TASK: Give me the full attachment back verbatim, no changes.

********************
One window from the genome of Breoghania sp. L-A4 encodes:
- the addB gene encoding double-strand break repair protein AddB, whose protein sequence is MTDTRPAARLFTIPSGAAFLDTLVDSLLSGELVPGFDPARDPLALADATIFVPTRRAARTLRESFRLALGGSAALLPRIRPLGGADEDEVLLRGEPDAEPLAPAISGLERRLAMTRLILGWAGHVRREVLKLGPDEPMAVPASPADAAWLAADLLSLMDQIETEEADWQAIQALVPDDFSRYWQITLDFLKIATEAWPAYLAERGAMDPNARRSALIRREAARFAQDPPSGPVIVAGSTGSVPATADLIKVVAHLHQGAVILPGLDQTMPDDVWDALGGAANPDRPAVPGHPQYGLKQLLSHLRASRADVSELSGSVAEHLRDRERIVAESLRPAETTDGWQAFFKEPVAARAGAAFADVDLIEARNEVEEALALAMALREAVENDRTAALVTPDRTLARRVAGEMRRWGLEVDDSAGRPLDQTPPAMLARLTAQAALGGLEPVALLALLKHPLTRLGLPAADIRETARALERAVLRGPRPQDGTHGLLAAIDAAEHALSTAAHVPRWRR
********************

One window from the genome of Breoghania sp. L-A4 encodes:
- the addB gene encoding double-strand break repair protein AddB, whose protein sequence is MTDTRPAARLFTIPSGAAFLDTLVDSLLSGELVPGFDPARDPLALADATIFVPTRRAARTLRESFRLALGGSAALLPRIRPLGGADEDEVLLRGEPDAEPLAPAISGLERRLAMTRLILGWAGHVRREVLKLGPDEPMAVPASPADAAWLAADLLSLMDQIETEEADWQAIQALVPDDFSRYWQITLDFLKIATEAWPAYLAERGAMDPNARRSALIRREAARFAQDPPSGPVIVAGSTGSVPATADLIKVVAHLHQGAVILPGLDQTMPDDVWDALGGAANPDRPAVPGHPQYGLKQLLSHLRASRADVSELSGSVAEHLRDRERIVAESLRPAETTDGWQAFFKEPVAARAGAAFADVDLIEARNEVEEALALAMALREAVENDRTAALVTPDRTLARRVAGEMRRWGLEVDDSAGRPLDQTPPAMLARLTAQAALGGLEPVALLALLKHPLTRLGLPAADIRETARALERAVLRGPRPQDGTHGLLAAIDAAEHALSTAAHVPRWRR